Beside the roofline, any other places the style underwhelms?  That would have to be the wheels.  Maybe it is the giant wheel arches, but this top trim looks like it has pretty small wheels.  Definitely less cool than top Accord or Camry for 2018.

But maybe these are hidden benefits?  Smaller wheels help fuel mileage, ride quality and tire replacement costs to be super low.

Sonata, while fresh for 2018, is deeply familiar.  Alongside Altima and Fusion, Sonata is one of the most conservative mid-size models around.  Inoffensive to the max.



Cabin of Sonata has a light tech update for 2018.  But the key word is light.  Barely anything outside a new touchscreen fascia and new Qi wireless charger is different.  New piano-key style primary buttons are a tad more upmarket than before.

But hey, all three of these changes speak to one of those core buying considerations of the typical midsize shopper: the latest tech.  In simple-to-use interfaces.

One of Sonata’s Limited main selling points is how much of the latest tech is included, and how usable all of it really is.

Let’s start with the terrific active safety systems.  Blindspot, adaptive cruise and lane-keep are the big three safety elements, and Sonata nails them.  The active cruise has settings to adjust its distance to car in front, of course, but also to alter how quickly the system reacts when traffic speeds up again.  It is genuinely useful and easy to use in traffic, and we relied on it in gridlock for days.  Once stopped, either tap gas pedal or the ‘resume’ button on the wheel and on you go.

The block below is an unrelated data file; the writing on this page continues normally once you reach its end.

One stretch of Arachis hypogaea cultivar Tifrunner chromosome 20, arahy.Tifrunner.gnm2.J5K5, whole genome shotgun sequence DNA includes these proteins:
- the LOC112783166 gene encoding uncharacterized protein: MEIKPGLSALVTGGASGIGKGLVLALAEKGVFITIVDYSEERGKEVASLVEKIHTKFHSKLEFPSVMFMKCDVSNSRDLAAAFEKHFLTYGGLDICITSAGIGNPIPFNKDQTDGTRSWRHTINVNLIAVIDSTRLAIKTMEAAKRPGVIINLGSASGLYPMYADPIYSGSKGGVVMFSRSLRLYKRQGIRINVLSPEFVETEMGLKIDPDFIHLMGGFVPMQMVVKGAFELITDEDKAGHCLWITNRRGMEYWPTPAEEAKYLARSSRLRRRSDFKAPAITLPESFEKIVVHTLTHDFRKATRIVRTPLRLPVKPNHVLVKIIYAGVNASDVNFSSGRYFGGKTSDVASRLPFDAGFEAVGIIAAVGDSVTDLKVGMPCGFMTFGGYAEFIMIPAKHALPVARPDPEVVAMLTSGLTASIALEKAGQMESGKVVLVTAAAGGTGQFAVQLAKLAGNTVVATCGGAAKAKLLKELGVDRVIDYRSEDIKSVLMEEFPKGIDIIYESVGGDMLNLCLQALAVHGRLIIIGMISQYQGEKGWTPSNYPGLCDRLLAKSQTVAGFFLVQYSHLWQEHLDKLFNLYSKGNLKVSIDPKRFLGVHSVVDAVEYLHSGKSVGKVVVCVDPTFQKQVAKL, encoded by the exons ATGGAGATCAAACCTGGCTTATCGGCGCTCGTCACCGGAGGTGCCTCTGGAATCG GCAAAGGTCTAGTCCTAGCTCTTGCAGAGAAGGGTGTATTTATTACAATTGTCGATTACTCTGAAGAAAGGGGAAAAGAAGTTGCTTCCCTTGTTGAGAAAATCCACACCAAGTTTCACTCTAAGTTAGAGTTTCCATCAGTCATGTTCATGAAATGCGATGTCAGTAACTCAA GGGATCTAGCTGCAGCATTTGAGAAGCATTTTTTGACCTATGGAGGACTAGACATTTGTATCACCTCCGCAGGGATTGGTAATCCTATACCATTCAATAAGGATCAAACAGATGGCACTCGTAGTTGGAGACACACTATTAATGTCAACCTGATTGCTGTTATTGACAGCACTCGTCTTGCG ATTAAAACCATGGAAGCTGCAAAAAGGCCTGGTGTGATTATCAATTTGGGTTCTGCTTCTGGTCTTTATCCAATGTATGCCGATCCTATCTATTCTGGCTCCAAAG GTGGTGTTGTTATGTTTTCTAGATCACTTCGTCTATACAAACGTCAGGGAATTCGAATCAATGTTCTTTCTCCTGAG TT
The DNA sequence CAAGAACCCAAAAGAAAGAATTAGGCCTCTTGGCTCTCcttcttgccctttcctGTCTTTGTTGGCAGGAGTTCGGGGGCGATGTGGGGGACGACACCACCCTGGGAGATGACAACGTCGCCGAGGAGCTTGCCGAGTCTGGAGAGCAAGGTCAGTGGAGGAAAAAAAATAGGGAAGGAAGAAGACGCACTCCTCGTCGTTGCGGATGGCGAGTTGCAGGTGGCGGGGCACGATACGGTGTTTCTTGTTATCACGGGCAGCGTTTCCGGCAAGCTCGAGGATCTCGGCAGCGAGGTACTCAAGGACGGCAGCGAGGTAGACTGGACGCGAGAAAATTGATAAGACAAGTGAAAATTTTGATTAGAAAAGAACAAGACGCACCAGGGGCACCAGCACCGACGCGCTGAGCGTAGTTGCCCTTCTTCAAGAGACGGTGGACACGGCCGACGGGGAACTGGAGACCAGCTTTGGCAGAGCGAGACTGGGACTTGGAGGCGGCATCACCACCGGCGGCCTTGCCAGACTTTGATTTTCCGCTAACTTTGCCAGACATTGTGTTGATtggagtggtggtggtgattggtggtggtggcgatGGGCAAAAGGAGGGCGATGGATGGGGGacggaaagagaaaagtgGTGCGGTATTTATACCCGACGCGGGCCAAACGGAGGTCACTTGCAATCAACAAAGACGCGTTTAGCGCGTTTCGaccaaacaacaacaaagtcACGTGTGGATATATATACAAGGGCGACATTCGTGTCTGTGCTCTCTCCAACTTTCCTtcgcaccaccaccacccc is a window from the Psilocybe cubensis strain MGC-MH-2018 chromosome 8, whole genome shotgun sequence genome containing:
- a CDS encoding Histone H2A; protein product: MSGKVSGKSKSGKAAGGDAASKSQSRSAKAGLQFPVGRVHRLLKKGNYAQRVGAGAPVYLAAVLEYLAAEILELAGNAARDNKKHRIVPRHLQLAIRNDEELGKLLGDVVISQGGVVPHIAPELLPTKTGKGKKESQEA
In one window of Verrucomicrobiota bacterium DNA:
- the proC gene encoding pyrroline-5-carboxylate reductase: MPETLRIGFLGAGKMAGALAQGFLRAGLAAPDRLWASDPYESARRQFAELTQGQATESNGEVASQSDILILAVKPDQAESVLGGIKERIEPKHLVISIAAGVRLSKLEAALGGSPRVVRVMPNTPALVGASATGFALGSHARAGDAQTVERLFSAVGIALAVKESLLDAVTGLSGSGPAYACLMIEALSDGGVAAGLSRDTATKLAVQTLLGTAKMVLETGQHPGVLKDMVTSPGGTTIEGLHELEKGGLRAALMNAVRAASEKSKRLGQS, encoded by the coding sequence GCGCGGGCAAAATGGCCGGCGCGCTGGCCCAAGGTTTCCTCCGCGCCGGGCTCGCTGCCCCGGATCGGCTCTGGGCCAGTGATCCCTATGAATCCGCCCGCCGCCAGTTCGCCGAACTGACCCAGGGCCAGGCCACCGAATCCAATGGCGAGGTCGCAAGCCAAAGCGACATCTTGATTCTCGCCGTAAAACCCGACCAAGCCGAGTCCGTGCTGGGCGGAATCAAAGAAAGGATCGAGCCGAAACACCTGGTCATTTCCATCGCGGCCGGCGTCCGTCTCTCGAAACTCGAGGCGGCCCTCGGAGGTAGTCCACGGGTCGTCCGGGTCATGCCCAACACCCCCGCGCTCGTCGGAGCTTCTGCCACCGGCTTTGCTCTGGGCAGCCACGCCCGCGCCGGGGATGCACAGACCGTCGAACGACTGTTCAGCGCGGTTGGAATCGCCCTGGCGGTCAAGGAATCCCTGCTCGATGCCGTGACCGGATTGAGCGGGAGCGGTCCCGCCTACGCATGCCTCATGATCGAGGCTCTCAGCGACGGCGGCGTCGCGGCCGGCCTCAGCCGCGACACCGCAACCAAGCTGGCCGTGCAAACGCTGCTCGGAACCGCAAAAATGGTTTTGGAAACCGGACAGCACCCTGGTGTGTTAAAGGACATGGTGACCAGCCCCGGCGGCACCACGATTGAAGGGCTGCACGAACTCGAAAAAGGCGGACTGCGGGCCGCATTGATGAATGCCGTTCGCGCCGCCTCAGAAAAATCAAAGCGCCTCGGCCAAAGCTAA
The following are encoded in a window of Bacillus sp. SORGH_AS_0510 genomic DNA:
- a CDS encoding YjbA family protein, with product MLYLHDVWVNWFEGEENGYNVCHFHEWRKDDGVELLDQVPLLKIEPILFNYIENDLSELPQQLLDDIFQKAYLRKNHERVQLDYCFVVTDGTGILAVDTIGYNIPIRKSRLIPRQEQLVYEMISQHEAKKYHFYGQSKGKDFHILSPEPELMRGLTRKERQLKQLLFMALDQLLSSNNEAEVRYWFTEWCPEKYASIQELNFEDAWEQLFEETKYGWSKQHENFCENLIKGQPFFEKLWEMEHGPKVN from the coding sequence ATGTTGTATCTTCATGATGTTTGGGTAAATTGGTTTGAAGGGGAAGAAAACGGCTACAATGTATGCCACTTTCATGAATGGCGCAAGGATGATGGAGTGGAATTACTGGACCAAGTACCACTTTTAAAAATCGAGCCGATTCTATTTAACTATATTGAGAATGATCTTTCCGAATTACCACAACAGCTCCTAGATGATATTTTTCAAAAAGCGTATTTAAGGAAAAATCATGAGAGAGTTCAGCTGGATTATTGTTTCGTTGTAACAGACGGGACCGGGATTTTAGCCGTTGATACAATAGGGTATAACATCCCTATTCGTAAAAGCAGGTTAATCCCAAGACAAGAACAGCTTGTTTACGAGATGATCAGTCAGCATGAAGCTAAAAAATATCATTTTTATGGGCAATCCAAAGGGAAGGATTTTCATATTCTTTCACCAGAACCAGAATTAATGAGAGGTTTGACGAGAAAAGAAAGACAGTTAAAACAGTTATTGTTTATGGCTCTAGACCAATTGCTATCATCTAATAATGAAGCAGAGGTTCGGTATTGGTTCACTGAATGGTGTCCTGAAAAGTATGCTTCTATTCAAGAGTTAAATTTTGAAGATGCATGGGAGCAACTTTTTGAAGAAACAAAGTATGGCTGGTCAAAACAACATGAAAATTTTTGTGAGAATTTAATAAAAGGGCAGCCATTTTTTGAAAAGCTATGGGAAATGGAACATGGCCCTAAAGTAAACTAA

Next is the lane-keep system.  Alert, reactive or active settings let you really rely on the tech.  The active mode actually tracks around corners with no input, unlike some which just bounce you back into the lane like bumper bowling.  Genuinely impressive safety tech on Sonata Limited, and available on the others.

Infotainment is also a doddle.  Touchscreen nav makes it simple to set radio presets, move between audio input modes or even do a google search right from the screen.  The voice command is a bit janky, but the rest works well.

Standard Apple CarPlay and Android Auto are also very smart ways to future-proof the car.

In terms of overall Comfort, Sonata also does pretty well.  Good seats, good drive position options and tons of rear legroom.

Not terrifically smooth over bumps like the Subaru Legacy.  And not exactly flawlessly smooth at cold idle like Camry.

But overall, Sonata is easy to like inside.



Is this a yes/no question?  Yes, Sonata has admirable drive manners when calm and you are being a mature adult.  The steering is relatively feelsome, the traditional six-speed automatic is decent and the 2.4-liter four as the base engine delivers respectable thrust.